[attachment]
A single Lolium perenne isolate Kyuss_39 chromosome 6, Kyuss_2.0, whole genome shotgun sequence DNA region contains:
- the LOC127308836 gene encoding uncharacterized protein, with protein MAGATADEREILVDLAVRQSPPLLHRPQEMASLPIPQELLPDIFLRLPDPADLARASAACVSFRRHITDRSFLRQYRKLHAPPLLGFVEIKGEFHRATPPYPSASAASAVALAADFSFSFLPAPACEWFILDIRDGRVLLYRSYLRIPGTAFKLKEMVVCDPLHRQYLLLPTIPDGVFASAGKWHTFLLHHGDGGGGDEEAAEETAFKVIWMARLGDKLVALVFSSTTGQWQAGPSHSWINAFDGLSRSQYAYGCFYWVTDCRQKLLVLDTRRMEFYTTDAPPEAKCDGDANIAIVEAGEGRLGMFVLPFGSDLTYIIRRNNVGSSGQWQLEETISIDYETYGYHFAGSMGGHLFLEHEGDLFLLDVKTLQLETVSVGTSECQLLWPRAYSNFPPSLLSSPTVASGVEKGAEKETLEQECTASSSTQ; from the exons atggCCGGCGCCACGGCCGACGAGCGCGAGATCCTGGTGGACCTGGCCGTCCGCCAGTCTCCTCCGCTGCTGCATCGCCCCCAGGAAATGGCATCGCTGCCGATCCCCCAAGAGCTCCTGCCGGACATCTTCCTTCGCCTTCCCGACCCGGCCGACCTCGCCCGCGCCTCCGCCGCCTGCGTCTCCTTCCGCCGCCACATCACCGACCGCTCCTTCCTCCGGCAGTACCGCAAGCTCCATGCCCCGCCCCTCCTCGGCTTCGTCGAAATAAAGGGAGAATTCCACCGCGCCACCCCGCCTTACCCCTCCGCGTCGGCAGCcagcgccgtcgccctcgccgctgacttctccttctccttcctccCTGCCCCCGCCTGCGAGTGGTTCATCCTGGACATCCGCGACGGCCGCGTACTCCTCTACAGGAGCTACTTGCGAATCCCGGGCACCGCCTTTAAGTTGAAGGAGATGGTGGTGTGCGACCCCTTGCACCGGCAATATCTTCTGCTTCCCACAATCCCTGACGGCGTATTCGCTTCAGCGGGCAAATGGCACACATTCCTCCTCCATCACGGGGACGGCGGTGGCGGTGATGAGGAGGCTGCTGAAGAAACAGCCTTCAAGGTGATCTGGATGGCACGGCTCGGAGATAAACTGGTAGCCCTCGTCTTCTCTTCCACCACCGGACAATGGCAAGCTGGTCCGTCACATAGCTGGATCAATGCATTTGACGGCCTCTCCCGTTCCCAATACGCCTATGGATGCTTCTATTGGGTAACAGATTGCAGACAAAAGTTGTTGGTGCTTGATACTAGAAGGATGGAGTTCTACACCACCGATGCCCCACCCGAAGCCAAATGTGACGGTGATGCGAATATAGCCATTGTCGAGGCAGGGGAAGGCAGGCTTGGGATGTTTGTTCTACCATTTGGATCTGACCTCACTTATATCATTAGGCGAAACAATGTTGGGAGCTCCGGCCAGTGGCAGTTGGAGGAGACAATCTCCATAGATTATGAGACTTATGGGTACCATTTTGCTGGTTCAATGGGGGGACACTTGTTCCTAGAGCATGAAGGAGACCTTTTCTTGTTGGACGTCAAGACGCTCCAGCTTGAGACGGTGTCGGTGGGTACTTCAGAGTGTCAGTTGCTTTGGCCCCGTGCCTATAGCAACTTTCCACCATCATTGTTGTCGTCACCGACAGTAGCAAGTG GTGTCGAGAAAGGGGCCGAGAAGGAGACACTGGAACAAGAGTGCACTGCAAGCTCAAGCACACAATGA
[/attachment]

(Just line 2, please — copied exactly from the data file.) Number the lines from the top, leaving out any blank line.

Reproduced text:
- the LOC127308836 gene encoding uncharacterized protein, with protein MAGATADEREILVDLAVRQSPPLLHRPQEMASLPIPQELLPDIFLRLPDPADLARASAACVSFRRHITDRSFLRQYRKLHAPPLLGFVEIKGEFHRATPPYPSASAASAVALAADFSFSFLPAPACEWFILDIRDGRVLLYRSYLRIPGTAFKLKEMVVCDPLHRQYLLLPTIPDGVFASAGKWHTFLLHHGDGGGGDEEAAEETAFKVIWMARLGDKLVALVFSSTTGQWQAGPSHSWINAFDGLSRSQYAYGCFYWVTDCRQKLLVLDTRRMEFYTTDAPPEAKCDGDANIAIVEAGEGRLGMFVLPFGSDLTYIIRRNNVGSSGQWQLEETISIDYETYGYHFAGSMGGHLFLEHEGDLFLLDVKTLQLETVSVGTSECQLLWPRAYSNFPPSLLSSPTVASGVEKGAEKETLEQECTASSSTQ; from the exons atggCCGGCGCCACGGCCGACGAGCGCGAGATCCTGGTGGACCTGGCCGTCCGCCAGTCTCCTCCGCTGCTGCATCGCCCCCAGGAAATGGCATCGCTGCCGATCCCCCAAGAGCTCCTGCCGGACATCTTCCTTCGCCTTCCCGACCCGGCCGACCTCGCCCGCGCCTCCGCCGCCTGCGTCTCCTTCCGCCGCCACATCACCGACCGCTCCTTCCTCCGGCAGTACCGCAAGCTCCATGCCCCGCCCCTCCTCGGCTTCGTCGAAATAAAGGGAGAATTCCACCGCGCCACCCCGCCTTACCCCTCCGCGTCGGCAGCcagcgccgtcgccctcgccgctgacttctccttctccttcctccCTGCCCCCGCCTGCGAGTGGTTCATCCTGGACATCCGCGACGGCCGCGTACTCCTCTACAGGAGCTACTTGCGAATCCCGGGCACCGCCTTTAAGTTGAAGGAGATGGTGGTGTGCGACCCCTTGCACCGGCAATATCTTCTGCTTCCCACAATCCCTGACGGCGTATTCGCTTCAGCGGGCAAATGGCACACATTCCTCCTCCATCACGGGGACGGCGGTGGCGGTGATGAGGAGGCTGCTGAAGAAACAGCCTTCAAGGTGATCTGGATGGCACGGCTCGGAGATAAACTGGTAGCCCTCGTCTTCTCTTCCACCACCGGACAATGGCAAGCTGGTCCGTCACATAGCTGGATCAATGCATTTGACGGCCTCTCCCGTTCCCAATACGCCTATGGATGCTTCTATTGGGTAACAGATTGCAGACAAAAGTTGTTGGTGCTTGATACTAGAAGGATGGAGTTCTACACCACCGATGCCCCACCCGAAGCCAAATGTGACGGTGATGCGAATATAGCCATTGTCGAGGCAGGGGAAGGCAGGCTTGGGATGTTTGTTCTACCATTTGGATCTGACCTCACTTATATCATTAGGCGAAACAATGTTGGGAGCTCCGGCCAGTGGCAGTTGGAGGAGACAATCTCCATAGATTATGAGACTTATGGGTACCATTTTGCTGGTTCAATGGGGGGACACTTGTTCCTAGAGCATGAAGGAGACCTTTTCTTGTTGGACGTCAAGACGCTCCAGCTTGAGACGGTGTCGGTGGGTACTTCAGAGTGTCAGTTGCTTTGGCCCCGTGCCTATAGCAACTTTCCACCATCATTGTTGTCGTCACCGACAGTAGCAAGTG GTGTCGAGAAAGGGGCCGAGAAGGAGACACTGGAACAAGAGTGCACTGCAAGCTCAAGCACACAATGA